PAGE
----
For something a little more current, you are probably aware of the fashion line Diesel. Well its founder and President, Renzo Rosso is a resident of Bassano del Grappa.
Besides the Montegrappa pen factory, there are other sights to see. Like the Cathedral which was built in 1000 (renovated in 1417) and the upper Castle, the Castello Superiore.
In Italy you will see the name Padova and outside the country the city is often referred to as Padua. Overlooked by some visitors, this is one of the most important art cities in Italy. It can be reached in 20 minutes by train from Venice. Or, stay in Padova and use it as a base for the Region. A scenic network of arcaded streets open onto a large communal piazze. A number of bridges cross the branches of the Bacchiglione River.
Palazzo della Ragione the top floor is a great hall with the largest roof unsupported by columns in Europe. Work started in 1172 finishing in 1219. In 1306 Giovanni covered the the structure with a single roof - previously there were three roofs and divides to the main hall. After a fire in the 1400's the salon was refrescoed by Nicolo' Miretto and Stefano da Ferrara (1425 to 1440).
Scrovegni Chapel, the most famous sight in Padova, has a series of frescoes (1305, by Giotto). Enrico degli Scrovegni, a wealthy banker, commissioned the work for his private chapel that was once attached to his family's palazzo. The frescoes show the life of the Virgin Mary and the series is considered to one of the most important in the world. Other than the work of Giotto's, the inside of the chapel is relatively plain. There is a stark barrel vault roof. Of note is the work by Giotto's, the Last Judgment which covers the entire wall above the chapel's entrance.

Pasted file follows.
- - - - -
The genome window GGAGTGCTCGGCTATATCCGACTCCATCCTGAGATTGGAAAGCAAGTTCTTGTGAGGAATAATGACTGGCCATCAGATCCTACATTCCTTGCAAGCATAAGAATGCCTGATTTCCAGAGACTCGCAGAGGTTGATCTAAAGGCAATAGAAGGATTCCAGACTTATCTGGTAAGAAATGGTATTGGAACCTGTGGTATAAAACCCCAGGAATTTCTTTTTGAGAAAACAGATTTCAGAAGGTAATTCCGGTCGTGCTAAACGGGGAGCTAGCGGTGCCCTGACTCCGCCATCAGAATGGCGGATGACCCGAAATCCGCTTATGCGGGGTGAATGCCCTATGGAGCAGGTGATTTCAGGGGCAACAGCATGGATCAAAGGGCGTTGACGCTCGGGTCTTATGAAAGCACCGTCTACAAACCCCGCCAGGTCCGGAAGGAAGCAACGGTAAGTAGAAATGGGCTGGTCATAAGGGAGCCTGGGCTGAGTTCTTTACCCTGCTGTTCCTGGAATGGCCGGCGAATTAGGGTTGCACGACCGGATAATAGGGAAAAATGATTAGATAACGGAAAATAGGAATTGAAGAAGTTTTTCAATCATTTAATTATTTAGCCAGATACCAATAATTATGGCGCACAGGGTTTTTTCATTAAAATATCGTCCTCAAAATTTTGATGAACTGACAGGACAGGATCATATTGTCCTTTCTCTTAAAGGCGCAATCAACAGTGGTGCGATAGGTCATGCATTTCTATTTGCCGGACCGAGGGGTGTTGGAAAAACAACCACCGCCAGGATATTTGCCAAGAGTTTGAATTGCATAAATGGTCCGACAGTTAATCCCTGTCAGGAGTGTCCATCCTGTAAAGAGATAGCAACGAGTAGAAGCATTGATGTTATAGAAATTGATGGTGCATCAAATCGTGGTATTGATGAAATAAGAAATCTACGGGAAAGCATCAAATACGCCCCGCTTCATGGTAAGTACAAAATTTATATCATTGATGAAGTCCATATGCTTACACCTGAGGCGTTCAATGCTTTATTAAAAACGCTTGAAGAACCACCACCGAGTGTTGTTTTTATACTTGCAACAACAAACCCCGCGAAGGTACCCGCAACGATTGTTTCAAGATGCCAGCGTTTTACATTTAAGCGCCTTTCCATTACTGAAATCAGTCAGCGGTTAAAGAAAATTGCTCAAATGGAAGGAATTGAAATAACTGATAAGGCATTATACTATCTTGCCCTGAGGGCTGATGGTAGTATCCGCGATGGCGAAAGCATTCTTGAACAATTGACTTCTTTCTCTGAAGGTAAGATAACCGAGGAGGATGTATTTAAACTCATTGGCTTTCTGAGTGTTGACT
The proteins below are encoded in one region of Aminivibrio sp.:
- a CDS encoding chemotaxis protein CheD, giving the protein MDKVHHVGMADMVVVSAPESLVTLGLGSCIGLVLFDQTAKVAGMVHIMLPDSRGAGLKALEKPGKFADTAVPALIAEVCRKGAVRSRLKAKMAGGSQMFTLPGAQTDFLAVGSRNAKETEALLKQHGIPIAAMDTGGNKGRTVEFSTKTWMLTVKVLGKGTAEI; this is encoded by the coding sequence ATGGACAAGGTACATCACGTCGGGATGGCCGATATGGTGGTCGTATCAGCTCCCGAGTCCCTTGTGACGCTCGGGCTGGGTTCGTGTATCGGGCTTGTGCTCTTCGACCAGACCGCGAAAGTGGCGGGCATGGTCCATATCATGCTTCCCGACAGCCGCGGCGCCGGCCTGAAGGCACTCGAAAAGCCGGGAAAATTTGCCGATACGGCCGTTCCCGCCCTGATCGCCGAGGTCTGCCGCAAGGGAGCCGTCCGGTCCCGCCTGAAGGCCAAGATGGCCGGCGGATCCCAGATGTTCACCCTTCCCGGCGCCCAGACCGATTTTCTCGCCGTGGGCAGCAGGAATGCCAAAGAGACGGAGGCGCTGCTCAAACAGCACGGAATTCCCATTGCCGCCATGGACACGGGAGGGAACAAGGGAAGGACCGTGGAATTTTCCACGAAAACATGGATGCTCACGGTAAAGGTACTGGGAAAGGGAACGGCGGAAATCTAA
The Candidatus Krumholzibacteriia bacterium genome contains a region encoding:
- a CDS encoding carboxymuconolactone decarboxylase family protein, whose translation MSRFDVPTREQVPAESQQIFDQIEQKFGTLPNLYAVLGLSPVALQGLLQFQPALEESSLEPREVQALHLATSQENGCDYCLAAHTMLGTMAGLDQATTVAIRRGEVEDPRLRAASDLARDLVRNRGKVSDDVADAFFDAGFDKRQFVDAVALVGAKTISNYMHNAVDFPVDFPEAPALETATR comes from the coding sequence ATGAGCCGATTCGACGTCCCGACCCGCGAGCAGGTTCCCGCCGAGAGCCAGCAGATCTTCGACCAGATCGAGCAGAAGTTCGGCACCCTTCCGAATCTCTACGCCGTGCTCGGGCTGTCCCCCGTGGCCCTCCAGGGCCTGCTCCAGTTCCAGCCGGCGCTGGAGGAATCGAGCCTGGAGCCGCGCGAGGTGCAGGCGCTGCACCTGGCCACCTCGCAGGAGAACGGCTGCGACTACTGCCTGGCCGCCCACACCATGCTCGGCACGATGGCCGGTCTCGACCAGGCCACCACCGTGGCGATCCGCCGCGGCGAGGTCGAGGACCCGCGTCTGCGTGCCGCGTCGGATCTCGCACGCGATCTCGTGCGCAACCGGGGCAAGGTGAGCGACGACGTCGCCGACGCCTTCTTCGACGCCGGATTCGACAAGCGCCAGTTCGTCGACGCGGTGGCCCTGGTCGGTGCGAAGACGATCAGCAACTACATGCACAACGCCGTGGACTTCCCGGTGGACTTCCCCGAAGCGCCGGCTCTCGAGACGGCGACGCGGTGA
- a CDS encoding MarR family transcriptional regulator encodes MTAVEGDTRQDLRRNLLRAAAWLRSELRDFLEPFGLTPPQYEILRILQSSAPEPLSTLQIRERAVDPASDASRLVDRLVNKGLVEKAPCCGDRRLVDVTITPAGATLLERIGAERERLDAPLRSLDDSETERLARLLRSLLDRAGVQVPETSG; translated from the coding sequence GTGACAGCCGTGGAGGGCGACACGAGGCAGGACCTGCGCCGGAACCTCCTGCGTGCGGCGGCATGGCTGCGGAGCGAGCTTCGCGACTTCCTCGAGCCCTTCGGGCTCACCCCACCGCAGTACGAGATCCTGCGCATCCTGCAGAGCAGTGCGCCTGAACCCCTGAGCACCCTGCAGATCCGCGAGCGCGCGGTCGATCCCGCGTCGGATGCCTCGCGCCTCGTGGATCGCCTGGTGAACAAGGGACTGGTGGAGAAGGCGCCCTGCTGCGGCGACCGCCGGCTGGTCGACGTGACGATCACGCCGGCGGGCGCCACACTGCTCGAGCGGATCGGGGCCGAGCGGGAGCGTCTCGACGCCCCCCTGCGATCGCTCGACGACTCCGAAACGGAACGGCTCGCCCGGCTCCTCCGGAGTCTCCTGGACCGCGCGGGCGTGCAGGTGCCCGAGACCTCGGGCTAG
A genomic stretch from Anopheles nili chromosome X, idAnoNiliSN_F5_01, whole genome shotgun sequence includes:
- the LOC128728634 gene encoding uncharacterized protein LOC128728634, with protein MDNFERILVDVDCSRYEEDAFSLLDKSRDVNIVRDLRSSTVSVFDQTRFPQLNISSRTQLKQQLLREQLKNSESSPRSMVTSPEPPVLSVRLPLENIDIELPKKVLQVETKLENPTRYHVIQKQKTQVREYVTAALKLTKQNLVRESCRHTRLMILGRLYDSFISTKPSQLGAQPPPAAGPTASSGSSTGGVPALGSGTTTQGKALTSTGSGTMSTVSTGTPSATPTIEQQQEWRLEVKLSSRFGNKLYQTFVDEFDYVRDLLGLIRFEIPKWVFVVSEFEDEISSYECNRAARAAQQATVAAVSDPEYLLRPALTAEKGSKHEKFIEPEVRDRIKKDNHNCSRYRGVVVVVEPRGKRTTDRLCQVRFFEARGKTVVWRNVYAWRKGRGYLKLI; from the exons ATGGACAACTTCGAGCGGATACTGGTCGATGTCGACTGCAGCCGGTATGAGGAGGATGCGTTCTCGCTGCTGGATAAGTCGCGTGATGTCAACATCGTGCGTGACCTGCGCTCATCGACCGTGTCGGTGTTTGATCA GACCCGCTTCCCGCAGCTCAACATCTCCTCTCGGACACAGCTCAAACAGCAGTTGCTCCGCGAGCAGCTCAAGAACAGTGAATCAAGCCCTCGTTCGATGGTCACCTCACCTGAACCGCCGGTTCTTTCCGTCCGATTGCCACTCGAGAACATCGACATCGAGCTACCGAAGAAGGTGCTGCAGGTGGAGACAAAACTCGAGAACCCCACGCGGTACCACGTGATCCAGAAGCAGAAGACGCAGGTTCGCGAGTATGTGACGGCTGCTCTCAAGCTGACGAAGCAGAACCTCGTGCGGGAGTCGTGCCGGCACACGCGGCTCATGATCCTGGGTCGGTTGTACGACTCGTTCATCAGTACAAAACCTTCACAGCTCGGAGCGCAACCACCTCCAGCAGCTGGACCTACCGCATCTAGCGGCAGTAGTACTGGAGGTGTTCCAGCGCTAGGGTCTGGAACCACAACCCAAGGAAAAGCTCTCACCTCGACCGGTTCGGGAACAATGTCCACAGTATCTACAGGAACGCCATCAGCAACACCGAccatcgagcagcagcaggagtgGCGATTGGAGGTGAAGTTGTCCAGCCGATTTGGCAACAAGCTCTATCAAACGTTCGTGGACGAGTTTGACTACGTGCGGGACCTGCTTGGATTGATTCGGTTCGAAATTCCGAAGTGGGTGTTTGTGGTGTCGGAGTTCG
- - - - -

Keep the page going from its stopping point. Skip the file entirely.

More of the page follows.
Each wall has three tiers of frescoes each with four two-meter-square scenes. The panels are noted for their emotional intensity, sculptural figures, and naturalistic space. Between the main scenes Giotto used a faux architectural scheme of painted marble decorations and small recesses. Entrance to the chapel is an complicated, 15 minutes prior to entrance in a climate-controlled, air locked vault, used to stabilize the temperature between the outside world and the inside of the chapel. This is to improve preservation. Book ahead if planning a visit.
Covering some 117 islands of the Benetian Lagoon, there is no place like Venice anywhere else you will travel in Italy. The poor city is being destroyed by tourism. Local businesses close, tourist shops open, packed during the day, but lots of room to enjoy the city after 4:30 pm. Cruise ships have been banned and now in 2024 there are limits be placed on the size of tour groups.